Neon Signs and American Culture
Sometimes an object, because of it uniqueness or charm, takes on a life of its own and becomes intertwined with something bigger. It begins to represent more than just itself, but also that which it has helped to build. One area where this is extremely apparent is in the relationship with the iconic neon sign and the larger American culture.
Even though neon’s discovery and implementation into the world of signage was first accomplished by the French, it is undeniable that it has become a marker of the American culture. When someone decides to advertise their services with neon, or even display it personally in their home, they are engaging with an aesthetic tradition that has been a part of the American culture for the better part of a century.
The Perfect Match
Perhaps one of the reasons that the neon sign became such a fixture of American society has to do with the circumstances of its arrival to the states. It was at the start of the roaring twenties when it seems the culture by large was ready for a brighter and livelier way of life that warmly welcomed the new mode of display that many at the time referred to as “liquid fire.”
In 1923, Earle C. Anthony bought America’s first neon sign for the Packard car dealership in California. Anthony was both a philanthropist and a businessman at the forefront of automobiles, gas service stations, radio stations, and television networks. It only seems appropriate that a man that helped to establish such mainstays of the American experience was also the one to fist advertise with the extremely effective medium of custom neon signs.
From there, neon and the magic that existed within its artfully curved glass tubes continued to grow in use and value to the American way of life. It started and continued in the realm of advertisement of goods and services, which connected to the main idea of the American culture: that of course being the free market.
Making money wasn’t the only thing that neon had in common with the American mindset, though. America never had fancied itself as a quiet or subtle people, and even at its start, neon seemed to be ready for the bold, sonorous lifestyle that the American public lived. The dazzling light and its warm optimistic glow seemed to be right in step with the lively nation.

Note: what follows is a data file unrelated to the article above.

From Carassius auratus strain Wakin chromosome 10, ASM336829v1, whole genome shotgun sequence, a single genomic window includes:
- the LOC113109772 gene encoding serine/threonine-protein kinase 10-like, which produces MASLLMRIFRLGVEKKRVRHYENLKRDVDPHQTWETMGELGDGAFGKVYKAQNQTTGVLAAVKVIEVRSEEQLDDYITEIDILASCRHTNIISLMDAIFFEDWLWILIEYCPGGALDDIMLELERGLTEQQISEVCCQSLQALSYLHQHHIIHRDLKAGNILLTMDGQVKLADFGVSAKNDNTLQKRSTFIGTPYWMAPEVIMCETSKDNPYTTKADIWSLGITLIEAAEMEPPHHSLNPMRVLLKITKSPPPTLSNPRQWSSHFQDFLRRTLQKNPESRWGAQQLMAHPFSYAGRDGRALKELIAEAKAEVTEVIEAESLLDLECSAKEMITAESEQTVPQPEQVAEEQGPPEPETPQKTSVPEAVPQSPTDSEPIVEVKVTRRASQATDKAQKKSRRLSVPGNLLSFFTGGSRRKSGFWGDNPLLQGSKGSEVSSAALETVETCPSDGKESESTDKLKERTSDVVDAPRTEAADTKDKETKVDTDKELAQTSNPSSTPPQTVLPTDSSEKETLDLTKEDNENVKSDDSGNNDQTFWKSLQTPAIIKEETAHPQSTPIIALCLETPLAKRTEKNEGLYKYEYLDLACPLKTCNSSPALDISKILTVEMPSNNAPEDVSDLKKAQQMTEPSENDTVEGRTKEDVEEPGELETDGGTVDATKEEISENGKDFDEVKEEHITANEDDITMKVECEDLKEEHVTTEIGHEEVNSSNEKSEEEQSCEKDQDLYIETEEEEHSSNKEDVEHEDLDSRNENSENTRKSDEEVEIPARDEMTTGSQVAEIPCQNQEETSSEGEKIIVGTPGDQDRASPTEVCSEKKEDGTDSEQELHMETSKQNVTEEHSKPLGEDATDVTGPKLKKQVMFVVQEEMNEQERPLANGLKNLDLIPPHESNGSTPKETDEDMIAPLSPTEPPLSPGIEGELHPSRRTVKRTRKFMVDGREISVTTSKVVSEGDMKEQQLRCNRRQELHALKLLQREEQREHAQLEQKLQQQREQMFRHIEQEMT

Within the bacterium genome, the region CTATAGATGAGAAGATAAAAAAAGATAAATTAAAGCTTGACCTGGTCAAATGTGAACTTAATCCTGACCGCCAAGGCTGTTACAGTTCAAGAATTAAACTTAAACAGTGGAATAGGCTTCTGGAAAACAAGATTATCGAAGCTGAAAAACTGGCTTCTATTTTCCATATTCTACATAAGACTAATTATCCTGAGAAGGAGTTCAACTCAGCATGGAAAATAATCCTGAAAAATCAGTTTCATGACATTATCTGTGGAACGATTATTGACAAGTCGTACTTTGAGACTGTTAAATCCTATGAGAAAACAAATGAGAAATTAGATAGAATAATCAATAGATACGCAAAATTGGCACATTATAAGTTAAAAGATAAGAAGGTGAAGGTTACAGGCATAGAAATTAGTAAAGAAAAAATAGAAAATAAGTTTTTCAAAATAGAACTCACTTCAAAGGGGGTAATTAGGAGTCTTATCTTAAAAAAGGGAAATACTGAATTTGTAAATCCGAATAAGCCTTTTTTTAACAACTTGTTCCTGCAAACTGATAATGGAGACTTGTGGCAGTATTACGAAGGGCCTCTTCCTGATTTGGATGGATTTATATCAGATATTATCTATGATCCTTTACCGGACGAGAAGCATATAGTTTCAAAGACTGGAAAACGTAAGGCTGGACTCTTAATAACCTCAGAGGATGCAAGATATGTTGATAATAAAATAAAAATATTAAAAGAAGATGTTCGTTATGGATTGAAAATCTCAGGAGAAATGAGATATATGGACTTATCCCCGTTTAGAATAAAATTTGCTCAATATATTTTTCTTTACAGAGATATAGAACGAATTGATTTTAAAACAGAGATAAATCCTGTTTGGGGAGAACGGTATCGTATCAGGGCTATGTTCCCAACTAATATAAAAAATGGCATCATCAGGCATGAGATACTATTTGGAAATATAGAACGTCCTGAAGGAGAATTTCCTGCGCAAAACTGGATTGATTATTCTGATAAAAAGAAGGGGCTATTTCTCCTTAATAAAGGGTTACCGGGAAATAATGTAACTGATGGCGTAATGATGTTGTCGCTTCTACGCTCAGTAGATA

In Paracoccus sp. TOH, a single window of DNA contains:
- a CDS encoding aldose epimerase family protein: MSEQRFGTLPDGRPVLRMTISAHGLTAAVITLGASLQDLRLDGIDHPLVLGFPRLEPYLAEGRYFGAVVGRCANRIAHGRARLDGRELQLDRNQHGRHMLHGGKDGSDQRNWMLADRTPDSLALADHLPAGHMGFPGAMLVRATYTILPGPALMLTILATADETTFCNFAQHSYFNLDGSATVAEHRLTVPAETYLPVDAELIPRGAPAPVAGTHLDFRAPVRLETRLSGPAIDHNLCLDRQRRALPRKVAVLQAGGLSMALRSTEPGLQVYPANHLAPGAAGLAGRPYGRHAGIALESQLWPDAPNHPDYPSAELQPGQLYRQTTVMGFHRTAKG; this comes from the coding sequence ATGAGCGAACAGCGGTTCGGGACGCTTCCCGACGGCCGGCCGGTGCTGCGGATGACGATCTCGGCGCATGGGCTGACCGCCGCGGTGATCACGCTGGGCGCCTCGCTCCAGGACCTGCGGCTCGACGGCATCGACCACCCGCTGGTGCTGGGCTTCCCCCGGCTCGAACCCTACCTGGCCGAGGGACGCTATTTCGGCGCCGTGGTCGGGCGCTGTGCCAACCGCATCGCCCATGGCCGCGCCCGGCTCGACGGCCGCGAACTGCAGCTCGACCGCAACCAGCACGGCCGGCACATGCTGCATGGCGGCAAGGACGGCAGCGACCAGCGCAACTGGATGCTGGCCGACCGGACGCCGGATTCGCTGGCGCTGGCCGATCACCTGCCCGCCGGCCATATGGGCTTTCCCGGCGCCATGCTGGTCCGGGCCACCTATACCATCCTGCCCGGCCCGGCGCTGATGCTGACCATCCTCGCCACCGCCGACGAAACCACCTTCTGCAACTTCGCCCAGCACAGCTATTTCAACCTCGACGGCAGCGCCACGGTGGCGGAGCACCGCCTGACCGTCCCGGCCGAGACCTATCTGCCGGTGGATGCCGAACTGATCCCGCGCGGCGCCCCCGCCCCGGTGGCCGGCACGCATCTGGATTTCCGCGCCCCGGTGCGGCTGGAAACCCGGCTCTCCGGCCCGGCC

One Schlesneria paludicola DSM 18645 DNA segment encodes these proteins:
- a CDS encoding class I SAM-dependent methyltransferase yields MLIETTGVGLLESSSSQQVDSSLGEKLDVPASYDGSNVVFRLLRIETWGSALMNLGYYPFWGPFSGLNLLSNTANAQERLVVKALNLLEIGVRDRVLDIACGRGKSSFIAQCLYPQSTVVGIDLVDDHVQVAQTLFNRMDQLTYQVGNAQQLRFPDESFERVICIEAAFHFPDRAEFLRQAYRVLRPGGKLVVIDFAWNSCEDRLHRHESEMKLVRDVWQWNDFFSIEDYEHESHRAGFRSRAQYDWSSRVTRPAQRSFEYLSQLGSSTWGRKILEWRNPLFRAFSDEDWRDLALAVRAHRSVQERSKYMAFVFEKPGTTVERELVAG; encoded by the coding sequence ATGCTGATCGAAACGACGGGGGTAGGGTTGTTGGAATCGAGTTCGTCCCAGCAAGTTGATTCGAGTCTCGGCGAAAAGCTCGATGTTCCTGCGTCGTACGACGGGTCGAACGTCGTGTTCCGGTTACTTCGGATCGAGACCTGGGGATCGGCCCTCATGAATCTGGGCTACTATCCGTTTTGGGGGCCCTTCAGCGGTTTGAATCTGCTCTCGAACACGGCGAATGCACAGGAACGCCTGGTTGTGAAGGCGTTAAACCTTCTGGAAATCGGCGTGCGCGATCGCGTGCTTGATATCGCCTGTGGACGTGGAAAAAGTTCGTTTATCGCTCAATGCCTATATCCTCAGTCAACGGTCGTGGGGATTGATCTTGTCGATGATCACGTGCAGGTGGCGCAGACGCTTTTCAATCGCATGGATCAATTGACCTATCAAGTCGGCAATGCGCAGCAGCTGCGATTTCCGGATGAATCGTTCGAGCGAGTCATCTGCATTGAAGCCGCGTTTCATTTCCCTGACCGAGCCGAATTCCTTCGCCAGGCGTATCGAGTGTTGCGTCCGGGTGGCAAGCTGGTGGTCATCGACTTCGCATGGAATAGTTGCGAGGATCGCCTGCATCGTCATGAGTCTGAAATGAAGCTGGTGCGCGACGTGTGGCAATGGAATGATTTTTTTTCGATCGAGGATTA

Neon as an American Classic
It didn’t take long for neon signs to become commonplace in America’s big cities and small towns alike. And even though neon is still going strong in service to big and small businesses today, it has also become a beloved classic in the hearts of Americans.
Neon evokes feelings of nostalgia for many, and is used to achieve a vintage feel for businesses and individuals. For this reason and for the wow factor that it still provides successfully to this day, neon has become synonymous with the fun and excitement of Las Vegas, which is seen as an American jewel to the nation itself and the rest of the world.
In the almost one hundred years that neon has been in the American culture, it has also found itself right at home in another one of America’s hallmarks: its music. From country to hip-hop, musicians have found something inspiring in the glowing designs that neon signs provide as they call their listeners to visualize them through all kinds of diverse lyrics.
Part of that does have to do with the tradition of neon that is connected with good times had at local bars, which speaks even more to how neon has helped to shape American culture. Just like English and Irish pubs have their trademark stone and wooden designs that speak to their ancient history and makes them iconic in their own culture, the neon bar sign is no doubt a tenant feature in the now classic American pub. Neon has long been and will continue to be something that Americans can lift their glasses to with pride.
Neon and America Moving Forward
Neon is not only an important part of America’s past culture, nor is it only about its capitalistic enterprises. More recently, neon has been seen in the outworking of perhaps the most important part of the American spirit: the artistic and personal expression of America’s individuals.
Something that has been in the DNA of America from the beginning is the sense of independence that her individuals have, as well as the use of that individuality to make a better life for the whole. Custom neon signs have started to appear in people’s homes in ways that make visible the diverse and unique spirit of the nation, one person at a time.
Neon is a colorful, spirited medium that people in the past and present have latched onto as a way to communicate who they are. In doing so, they have continued a story of the American culture that is just as bright, vibrant, and colorful as the light within a classic neon sign.